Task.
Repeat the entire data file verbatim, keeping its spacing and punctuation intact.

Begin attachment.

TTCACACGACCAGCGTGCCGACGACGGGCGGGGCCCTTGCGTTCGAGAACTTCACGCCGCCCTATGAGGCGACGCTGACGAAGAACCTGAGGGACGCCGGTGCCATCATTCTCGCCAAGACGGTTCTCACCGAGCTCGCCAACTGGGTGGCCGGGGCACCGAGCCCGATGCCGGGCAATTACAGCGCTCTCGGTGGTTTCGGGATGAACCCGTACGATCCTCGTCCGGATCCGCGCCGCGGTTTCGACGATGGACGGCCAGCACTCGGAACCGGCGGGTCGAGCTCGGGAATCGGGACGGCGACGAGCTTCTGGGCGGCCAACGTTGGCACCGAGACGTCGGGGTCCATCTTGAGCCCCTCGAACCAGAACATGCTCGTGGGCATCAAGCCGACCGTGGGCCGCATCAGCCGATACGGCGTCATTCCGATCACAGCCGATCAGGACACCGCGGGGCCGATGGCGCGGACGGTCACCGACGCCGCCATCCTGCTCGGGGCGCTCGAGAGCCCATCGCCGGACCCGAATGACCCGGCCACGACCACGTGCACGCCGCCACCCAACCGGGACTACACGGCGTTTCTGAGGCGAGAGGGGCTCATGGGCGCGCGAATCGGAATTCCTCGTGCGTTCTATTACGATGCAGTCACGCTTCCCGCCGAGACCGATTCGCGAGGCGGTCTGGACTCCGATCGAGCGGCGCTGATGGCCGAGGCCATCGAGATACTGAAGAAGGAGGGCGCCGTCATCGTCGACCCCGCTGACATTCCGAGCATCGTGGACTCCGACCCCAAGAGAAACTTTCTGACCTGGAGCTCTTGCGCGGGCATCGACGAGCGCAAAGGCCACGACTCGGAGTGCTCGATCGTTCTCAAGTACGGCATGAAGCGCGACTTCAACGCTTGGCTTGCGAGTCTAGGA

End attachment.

TTCACACGACCAGCGTGCCGACGACGGGCGGGGCCCTTGCGTTCGAGAACTTCACGCCGCCCTATGAGGCGACGCTGACGAAGAACCTGAGGGACGCCGGTGCCATCATTCTCGCCAAGACGGTTCTCACCGAGCTCGCCAACTGGGTGGCCGGGGCACCGAGCCCGATGCCGGGCAATTACAGCGCTCTCGGTGGTTTCGGGATGAACCCGTACGATCCTCGTCCGGATCCGCGCCGCGGTTTCGACGATGGACGGCCAGCACTCGGAACCGGCGGGTCGAGCTCGGGAATCGGGACGGCGACGAGCTTCTGGGCGGCCAACGTTGGCACCGAGACGTCGGGGTCCATCTTGAGCCCCTCGAACCAGAACATGCTCGTGGGCATCAAGCCGACCGTGGGCCGCATCAGCCGATACGGCGTCATTCCGATCACAGCCGATCAGGACACCGCGGGGCCGATGGCGCGGACGGTCACCGACGCCGCCATCCTGCTCGGGGCGCTCGAGAGCCCATCGCCGGACCCGAATGACCCGGCCACGACCACGTGCACGCCGCCACCCAACCGGGACTACACGGCGTTTCTGAGGCGAGAGGGGCTCATGGGCGCGCGAATCGGAATTCCTCGTGCGTTCTATTACGATGCAGTCACGCTTCCCGCCGAGACCGATTCGCGAGGCGGTCTGGACTCCGATCGAGCGGCGCTGATGGCCGAGGCCATCGAGATACTGAAGAAGGAGGGCGCCGTCATCGTCGACCCCGCTGACATTCCGAGCATCGTGGACTCCGACCCCAAGAGAAACTTTCTGACCTGGAGCTCTTGCGCGGGCATCGACGAGCGCAAAGGCCACGACTCGGAGTGCTCGATCGTTCTCAAGTACGGCATGAAGCGCGACTTCAACGCTTGGCTTGCGAGTCTAGGA